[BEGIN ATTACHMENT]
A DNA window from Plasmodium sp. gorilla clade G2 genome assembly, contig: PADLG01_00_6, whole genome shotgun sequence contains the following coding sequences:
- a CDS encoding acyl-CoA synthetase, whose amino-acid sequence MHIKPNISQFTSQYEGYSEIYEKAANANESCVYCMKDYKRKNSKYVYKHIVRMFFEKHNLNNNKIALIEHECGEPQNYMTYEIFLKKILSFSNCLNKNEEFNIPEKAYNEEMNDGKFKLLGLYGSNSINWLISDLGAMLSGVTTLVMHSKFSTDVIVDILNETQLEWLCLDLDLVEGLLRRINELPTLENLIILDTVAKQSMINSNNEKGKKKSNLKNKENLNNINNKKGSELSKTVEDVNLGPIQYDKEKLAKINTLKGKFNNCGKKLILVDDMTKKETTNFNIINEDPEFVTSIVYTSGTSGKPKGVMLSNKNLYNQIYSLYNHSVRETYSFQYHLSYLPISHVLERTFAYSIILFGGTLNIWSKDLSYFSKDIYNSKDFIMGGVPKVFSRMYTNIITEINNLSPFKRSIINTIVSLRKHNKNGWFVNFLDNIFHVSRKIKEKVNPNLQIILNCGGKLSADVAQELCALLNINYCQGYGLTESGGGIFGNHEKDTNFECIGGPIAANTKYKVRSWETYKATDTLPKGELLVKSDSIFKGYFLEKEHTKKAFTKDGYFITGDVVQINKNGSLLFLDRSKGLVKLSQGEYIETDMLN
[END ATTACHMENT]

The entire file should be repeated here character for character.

A DNA window from Plasmodium sp. gorilla clade G2 genome assembly, contig: PADLG01_00_6, whole genome shotgun sequence contains the following coding sequences:
- a CDS encoding acyl-CoA synthetase, whose amino-acid sequence MHIKPNISQFTSQYEGYSEIYEKAANANESCVYCMKDYKRKNSKYVYKHIVRMFFEKHNLNNNKIALIEHECGEPQNYMTYEIFLKKILSFSNCLNKNEEFNIPEKAYNEEMNDGKFKLLGLYGSNSINWLISDLGAMLSGVTTLVMHSKFSTDVIVDILNETQLEWLCLDLDLVEGLLRRINELPTLENLIILDTVAKQSMINSNNEKGKKKSNLKNKENLNNINNKKGSELSKTVEDVNLGPIQYDKEKLAKINTLKGKFNNCGKKLILVDDMTKKETTNFNIINEDPEFVTSIVYTSGTSGKPKGVMLSNKNLYNQIYSLYNHSVRETYSFQYHLSYLPISHVLERTFAYSIILFGGTLNIWSKDLSYFSKDIYNSKDFIMGGVPKVFSRMYTNIITEINNLSPFKRSIINTIVSLRKHNKNGWFVNFLDNIFHVSRKIKEKVNPNLQIILNCGGKLSADVAQELCALLNINYCQGYGLTESGGGIFGNHEKDTNFECIGGPIAANTKYKVRSWETYKATDTLPKGELLVKSDSIFKGYFLEKEHTKKAFTKDGYFITGDVVQINKNGSLLFLDRSKGLVKLSQGEYIETDMLN